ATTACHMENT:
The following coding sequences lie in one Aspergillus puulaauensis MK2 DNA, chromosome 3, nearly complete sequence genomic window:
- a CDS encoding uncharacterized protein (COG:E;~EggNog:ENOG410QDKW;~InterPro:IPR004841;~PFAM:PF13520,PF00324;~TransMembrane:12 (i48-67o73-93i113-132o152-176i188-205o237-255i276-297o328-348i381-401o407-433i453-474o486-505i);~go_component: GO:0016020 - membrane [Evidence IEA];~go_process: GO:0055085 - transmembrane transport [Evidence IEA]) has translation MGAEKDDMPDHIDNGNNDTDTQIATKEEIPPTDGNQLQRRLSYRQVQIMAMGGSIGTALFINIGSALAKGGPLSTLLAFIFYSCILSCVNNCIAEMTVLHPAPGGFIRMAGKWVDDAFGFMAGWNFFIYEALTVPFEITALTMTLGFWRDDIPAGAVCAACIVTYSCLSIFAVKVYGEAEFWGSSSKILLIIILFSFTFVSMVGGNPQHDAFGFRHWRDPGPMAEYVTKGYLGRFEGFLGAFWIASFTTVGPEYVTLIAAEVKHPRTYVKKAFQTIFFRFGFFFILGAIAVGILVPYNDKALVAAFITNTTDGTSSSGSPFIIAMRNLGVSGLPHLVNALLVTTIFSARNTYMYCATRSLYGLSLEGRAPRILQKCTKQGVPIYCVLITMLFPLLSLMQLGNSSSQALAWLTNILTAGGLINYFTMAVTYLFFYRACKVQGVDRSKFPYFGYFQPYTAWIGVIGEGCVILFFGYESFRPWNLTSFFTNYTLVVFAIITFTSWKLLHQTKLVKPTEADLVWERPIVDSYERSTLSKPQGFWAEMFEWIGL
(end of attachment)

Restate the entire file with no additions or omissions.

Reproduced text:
The following coding sequences lie in one Aspergillus puulaauensis MK2 DNA, chromosome 3, nearly complete sequence genomic window:
- a CDS encoding uncharacterized protein (COG:E;~EggNog:ENOG410QDKW;~InterPro:IPR004841;~PFAM:PF13520,PF00324;~TransMembrane:12 (i48-67o73-93i113-132o152-176i188-205o237-255i276-297o328-348i381-401o407-433i453-474o486-505i);~go_component: GO:0016020 - membrane [Evidence IEA];~go_process: GO:0055085 - transmembrane transport [Evidence IEA]) has translation MGAEKDDMPDHIDNGNNDTDTQIATKEEIPPTDGNQLQRRLSYRQVQIMAMGGSIGTALFINIGSALAKGGPLSTLLAFIFYSCILSCVNNCIAEMTVLHPAPGGFIRMAGKWVDDAFGFMAGWNFFIYEALTVPFEITALTMTLGFWRDDIPAGAVCAACIVTYSCLSIFAVKVYGEAEFWGSSSKILLIIILFSFTFVSMVGGNPQHDAFGFRHWRDPGPMAEYVTKGYLGRFEGFLGAFWIASFTTVGPEYVTLIAAEVKHPRTYVKKAFQTIFFRFGFFFILGAIAVGILVPYNDKALVAAFITNTTDGTSSSGSPFIIAMRNLGVSGLPHLVNALLVTTIFSARNTYMYCATRSLYGLSLEGRAPRILQKCTKQGVPIYCVLITMLFPLLSLMQLGNSSSQALAWLTNILTAGGLINYFTMAVTYLFFYRACKVQGVDRSKFPYFGYFQPYTAWIGVIGEGCVILFFGYESFRPWNLTSFFTNYTLVVFAIITFTSWKLLHQTKLVKPTEADLVWERPIVDSYERSTLSKPQGFWAEMFEWIGL